Babumoshai Bandookbaaz directed by Kushan Nandy from a screenplay by Ghalib Asad Bhopali is one of those instances where you have an abundance of everything and yet when looked at it as a whole, there is nothing of consequence. There is an assortment of colourful characters, there are a number of witty scenes, lots of snappy one liners, plenty of bullets flying with adequate blood and gore and a lot of cusswords and sex. Not just by CBFC’s ‘Sanskaari’ standards. There’s indeed a lot of it and some of it’s quite kinky too. Add to that, a rugged landscape of the Hindi heartland and you’re right into Anurag Kashyap territory. Unfortunately for Nandy and his team, getting heavily inspired is one thing. Delivering them right is another. The film is a glaring example of a combined writing and directing failure, unable to put together the individual elements and weave them into an organized and meaningful whole.

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The film follows the antics of a flamboyant and ethical contract killer called Babu Bihari who’s mainly hired by corrupt politicians to bump off rivals and obstacles. Things become complicated for Babu when three things happen almost one after the other. Babu is smitten by a buxom cobbler called Phulwa who coaxes him to kill two of her rapists in exchange for sexual favours and thus Babu sways from his code of killing for money. Next, he is given a contract by a politician to kill off three of his rivals who belong to camp he has been closely associated with professionally. Further complicating the matter is the arrival of a younger sharpshooter called Banke Bihari who’d been idolizing Babu from his childhood and are now professional rivals. This leads to a convoluted series of events where rivalries are sorted and allegiances are formed and dissolved in the blink of an eye and amid everything Babu finds himself to be the victim of circumstances and betrayals.

While the narrative might sound fine when put in words, the cinematic experience is nothing short of agonizing because the writer and director are clearly more interested in individual scenes and moments, cashing in on Nawazuddin Siddiqui’s quirky performance who clearly owns every moment he is on screen. But besides that, every other character seems paper thin and stereotypical or underdeveloped in their motivations and overall arcs. Half of their actions seem unconvincing and rather an attempt to fill in the gaps in a poorly arranged narrative. The worst instances would be the female characters, about which the filmmakers are almost clueless. Phulwa is introduced as this femme fatale manipulator and once her job is done, she immediately slips into the role of a love interest/housewife an again when the plot needed a misdirection, she commits an act of betrayal, none of it with any clear motivation. Then there is the character of the corrupt politician Sumitra aka Jiji whose only task is to be deliberately foul mouth and carry an ample body serving as the object of desire which culminates in her having sex with a dirty cop in a meadow. And as soon as it’s over, she is fed to the ants. Literally! Finally, there’s Yasmin who just wears red lipstick and counts money.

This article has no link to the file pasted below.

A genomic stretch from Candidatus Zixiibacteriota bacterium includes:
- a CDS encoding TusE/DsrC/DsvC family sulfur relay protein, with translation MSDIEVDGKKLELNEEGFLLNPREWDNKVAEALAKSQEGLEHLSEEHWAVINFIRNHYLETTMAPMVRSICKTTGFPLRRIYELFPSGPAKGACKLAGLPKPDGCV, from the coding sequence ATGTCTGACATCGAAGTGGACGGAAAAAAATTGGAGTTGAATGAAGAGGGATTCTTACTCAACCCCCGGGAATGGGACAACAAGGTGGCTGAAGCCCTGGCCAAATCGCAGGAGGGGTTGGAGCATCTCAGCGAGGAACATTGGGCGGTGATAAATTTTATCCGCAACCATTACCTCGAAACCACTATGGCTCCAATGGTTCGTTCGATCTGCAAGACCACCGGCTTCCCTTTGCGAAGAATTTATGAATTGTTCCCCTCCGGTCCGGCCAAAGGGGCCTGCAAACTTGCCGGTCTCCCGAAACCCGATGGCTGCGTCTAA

While Nawazuddin Siddiqui truly shines like a star in an otherwise lackluster environment, the lack of any directorial vision fails to do proper justice even to his acting skills. In a narrative which is completely falling apart at seams, even the performance begins to look incoherent and rambling after a while, especially in the second half. It’s almost like Nawaz is trying his best to work with whatever is available to him, grasping at ill-written scenarios and cliched lines. Bhagwan Tiwari as a dirty cop and Jatin Goswami as Banke Bihari manage to hold some ground of their own despite very little support from the screenplay.

While there is a palpable presence of Anurag Kashyap, what the film truly wanted to be is a spaghetti western and therein failed miserably because it lacked the one-thing spaghetti westerns thrived on- style. The images in the film are too busy trying to look real but in terms of framing or composition, they fail to generate the sleek impact which one’d expect while dealing with a subject or characters like this. Given a screenplay which is completely out of focus, interfering continuously with the economy of storytelling, the editing becomes restricted to mere placing of one scene after the other, resulting in a glacial pace without even a single inspiring cut visible throughout the film. The presence of songs proves to be further damaging to the narrating and pacing in the film.

But the strangest experience was certainly the end credits with Tagore’s ‘Aguner Parashmani’ playing in the background. Nothing would have prepared you for that!

Arup Ratan Samajdar
A student of cinema, completed his master's degree in film studies from Jadavpur University. A keen admirer of Classical Hollywood, the many New Waves and Japanese cinema, he has been writing film reviews, criticisms and essays and articles on various cultural topics.

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